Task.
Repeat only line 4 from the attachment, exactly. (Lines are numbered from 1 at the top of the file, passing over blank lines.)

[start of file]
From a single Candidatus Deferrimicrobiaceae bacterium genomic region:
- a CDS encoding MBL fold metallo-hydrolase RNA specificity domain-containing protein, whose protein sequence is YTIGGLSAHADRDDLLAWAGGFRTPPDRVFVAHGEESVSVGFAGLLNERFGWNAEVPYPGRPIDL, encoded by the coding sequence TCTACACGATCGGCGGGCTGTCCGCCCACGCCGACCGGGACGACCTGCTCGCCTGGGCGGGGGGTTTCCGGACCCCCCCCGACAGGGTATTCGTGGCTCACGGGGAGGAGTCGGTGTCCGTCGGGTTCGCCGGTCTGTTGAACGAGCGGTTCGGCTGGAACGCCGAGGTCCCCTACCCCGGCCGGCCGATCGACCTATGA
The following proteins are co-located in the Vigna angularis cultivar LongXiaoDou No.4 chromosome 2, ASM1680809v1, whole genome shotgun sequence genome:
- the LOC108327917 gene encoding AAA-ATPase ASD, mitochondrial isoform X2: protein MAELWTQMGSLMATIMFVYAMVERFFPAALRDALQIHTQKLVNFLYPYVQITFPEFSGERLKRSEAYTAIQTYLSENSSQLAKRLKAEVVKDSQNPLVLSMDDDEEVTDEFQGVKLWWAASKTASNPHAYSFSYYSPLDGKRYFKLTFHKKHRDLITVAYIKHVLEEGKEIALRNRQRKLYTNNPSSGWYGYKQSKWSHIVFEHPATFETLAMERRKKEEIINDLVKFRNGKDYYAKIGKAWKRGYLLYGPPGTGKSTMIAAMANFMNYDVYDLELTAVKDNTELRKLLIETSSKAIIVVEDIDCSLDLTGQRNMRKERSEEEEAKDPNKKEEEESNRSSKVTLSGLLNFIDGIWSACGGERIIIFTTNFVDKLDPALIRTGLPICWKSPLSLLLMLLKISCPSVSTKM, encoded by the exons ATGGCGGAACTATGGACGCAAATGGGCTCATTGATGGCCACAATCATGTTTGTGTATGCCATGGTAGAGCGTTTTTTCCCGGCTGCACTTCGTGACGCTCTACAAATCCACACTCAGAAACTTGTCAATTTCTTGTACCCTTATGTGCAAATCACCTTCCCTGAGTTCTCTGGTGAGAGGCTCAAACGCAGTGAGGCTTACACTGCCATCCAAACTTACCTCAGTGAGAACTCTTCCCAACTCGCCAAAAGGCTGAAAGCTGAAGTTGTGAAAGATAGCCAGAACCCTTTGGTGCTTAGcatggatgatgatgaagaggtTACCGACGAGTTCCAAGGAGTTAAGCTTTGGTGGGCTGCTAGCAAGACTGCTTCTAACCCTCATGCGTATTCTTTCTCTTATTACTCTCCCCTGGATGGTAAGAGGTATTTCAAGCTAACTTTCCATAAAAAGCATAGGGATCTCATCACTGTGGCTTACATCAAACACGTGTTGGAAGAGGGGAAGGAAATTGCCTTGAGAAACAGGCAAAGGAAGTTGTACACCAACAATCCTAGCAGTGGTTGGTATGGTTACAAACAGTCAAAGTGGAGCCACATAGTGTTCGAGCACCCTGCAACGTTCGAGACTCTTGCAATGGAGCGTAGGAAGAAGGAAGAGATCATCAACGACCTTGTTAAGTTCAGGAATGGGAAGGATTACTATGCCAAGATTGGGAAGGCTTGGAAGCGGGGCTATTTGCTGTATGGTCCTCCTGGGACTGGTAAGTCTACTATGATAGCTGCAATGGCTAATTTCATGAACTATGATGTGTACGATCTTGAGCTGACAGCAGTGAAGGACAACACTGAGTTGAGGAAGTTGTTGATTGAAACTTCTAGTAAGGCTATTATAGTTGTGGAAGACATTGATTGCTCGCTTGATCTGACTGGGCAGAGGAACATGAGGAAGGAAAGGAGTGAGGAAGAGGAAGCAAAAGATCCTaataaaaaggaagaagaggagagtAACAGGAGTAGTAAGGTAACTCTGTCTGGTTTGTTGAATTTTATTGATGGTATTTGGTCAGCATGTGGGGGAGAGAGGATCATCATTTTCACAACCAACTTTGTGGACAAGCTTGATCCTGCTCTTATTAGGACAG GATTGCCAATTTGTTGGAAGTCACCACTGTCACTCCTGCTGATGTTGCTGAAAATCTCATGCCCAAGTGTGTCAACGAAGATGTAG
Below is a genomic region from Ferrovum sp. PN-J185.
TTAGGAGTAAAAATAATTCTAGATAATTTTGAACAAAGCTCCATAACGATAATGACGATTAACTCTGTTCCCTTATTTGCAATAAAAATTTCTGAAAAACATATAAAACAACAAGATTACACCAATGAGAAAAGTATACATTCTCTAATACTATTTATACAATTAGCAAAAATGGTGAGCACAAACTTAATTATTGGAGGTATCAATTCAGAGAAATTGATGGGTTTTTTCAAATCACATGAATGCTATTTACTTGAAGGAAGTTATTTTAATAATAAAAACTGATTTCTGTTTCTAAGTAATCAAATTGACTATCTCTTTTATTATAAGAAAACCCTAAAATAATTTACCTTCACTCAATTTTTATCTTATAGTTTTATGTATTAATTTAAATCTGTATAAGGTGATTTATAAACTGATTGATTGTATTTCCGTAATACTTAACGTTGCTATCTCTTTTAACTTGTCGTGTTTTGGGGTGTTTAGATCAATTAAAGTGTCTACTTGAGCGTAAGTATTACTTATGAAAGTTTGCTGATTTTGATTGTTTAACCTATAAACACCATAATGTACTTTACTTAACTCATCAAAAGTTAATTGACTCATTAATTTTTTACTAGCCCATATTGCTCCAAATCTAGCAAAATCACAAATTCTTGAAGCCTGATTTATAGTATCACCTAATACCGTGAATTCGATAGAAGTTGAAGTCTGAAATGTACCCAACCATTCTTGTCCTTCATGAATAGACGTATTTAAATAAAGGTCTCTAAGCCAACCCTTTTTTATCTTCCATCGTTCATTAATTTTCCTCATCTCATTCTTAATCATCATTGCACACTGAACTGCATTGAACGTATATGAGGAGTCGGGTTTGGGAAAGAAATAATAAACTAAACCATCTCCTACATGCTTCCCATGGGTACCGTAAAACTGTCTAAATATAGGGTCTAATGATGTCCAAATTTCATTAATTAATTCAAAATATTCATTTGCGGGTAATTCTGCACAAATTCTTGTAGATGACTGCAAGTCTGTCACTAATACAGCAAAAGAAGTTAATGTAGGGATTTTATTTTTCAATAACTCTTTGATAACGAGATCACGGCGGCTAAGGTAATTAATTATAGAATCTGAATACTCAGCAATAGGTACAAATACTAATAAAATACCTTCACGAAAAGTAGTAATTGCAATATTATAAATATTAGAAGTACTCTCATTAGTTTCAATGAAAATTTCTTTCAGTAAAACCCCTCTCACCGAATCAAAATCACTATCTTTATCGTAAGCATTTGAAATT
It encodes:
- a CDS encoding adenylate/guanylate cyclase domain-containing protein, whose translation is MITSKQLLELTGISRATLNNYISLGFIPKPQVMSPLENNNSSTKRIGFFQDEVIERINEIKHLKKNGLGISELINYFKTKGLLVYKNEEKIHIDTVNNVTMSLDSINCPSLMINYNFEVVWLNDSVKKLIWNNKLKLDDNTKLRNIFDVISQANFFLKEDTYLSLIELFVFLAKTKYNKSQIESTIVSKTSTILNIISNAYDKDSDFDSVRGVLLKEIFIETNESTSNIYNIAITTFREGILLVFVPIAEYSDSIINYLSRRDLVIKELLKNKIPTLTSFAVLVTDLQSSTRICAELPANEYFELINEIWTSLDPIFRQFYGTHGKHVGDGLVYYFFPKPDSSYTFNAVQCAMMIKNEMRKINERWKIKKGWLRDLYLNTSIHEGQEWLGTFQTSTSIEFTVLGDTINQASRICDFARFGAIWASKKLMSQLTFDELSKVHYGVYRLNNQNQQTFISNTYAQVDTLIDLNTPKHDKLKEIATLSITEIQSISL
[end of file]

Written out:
- the LOC108327917 gene encoding AAA-ATPase ASD, mitochondrial isoform X2: protein MAELWTQMGSLMATIMFVYAMVERFFPAALRDALQIHTQKLVNFLYPYVQITFPEFSGERLKRSEAYTAIQTYLSENSSQLAKRLKAEVVKDSQNPLVLSMDDDEEVTDEFQGVKLWWAASKTASNPHAYSFSYYSPLDGKRYFKLTFHKKHRDLITVAYIKHVLEEGKEIALRNRQRKLYTNNPSSGWYGYKQSKWSHIVFEHPATFETLAMERRKKEEIINDLVKFRNGKDYYAKIGKAWKRGYLLYGPPGTGKSTMIAAMANFMNYDVYDLELTAVKDNTELRKLLIETSSKAIIVVEDIDCSLDLTGQRNMRKERSEEEEAKDPNKKEEEESNRSSKVTLSGLLNFIDGIWSACGGERIIIFTTNFVDKLDPALIRTGLPICWKSPLSLLLMLLKISCPSVSTKM, encoded by the exons ATGGCGGAACTATGGACGCAAATGGGCTCATTGATGGCCACAATCATGTTTGTGTATGCCATGGTAGAGCGTTTTTTCCCGGCTGCACTTCGTGACGCTCTACAAATCCACACTCAGAAACTTGTCAATTTCTTGTACCCTTATGTGCAAATCACCTTCCCTGAGTTCTCTGGTGAGAGGCTCAAACGCAGTGAGGCTTACACTGCCATCCAAACTTACCTCAGTGAGAACTCTTCCCAACTCGCCAAAAGGCTGAAAGCTGAAGTTGTGAAAGATAGCCAGAACCCTTTGGTGCTTAGcatggatgatgatgaagaggtTACCGACGAGTTCCAAGGAGTTAAGCTTTGGTGGGCTGCTAGCAAGACTGCTTCTAACCCTCATGCGTATTCTTTCTCTTATTACTCTCCCCTGGATGGTAAGAGGTATTTCAAGCTAACTTTCCATAAAAAGCATAGGGATCTCATCACTGTGGCTTACATCAAACACGTGTTGGAAGAGGGGAAGGAAATTGCCTTGAGAAACAGGCAAAGGAAGTTGTACACCAACAATCCTAGCAGTGGTTGGTATGGTTACAAACAGTCAAAGTGGAGCCACATAGTGTTCGAGCACCCTGCAACGTTCGAGACTCTTGCAATGGAGCGTAGGAAGAAGGAAGAGATCATCAACGACCTTGTTAAGTTCAGGAATGGGAAGGATTACTATGCCAAGATTGGGAAGGCTTGGAAGCGGGGCTATTTGCTGTATGGTCCTCCTGGGACTGGTAAGTCTACTATGATAGCTGCAATGGCTAATTTCATGAACTATGATGTGTACGATCTTGAGCTGACAGCAGTGAAGGACAACACTGAGTTGAGGAAGTTGTTGATTGAAACTTCTAGTAAGGCTATTATAGTTGTGGAAGACATTGATTGCTCGCTTGATCTGACTGGGCAGAGGAACATGAGGAAGGAAAGGAGTGAGGAAGAGGAAGCAAAAGATCCTaataaaaaggaagaagaggagagtAACAGGAGTAGTAAGGTAACTCTGTCTGGTTTGTTGAATTTTATTGATGGTATTTGGTCAGCATGTGGGGGAGAGAGGATCATCATTTTCACAACCAACTTTGTGGACAAGCTTGATCCTGCTCTTATTAGGACAG GATTGCCAATTTGTTGGAAGTCACCACTGTCACTCCTGCTGATGTTGCTGAAAATCTCATGCCCAAGTGTGTCAACGAAGATGTAG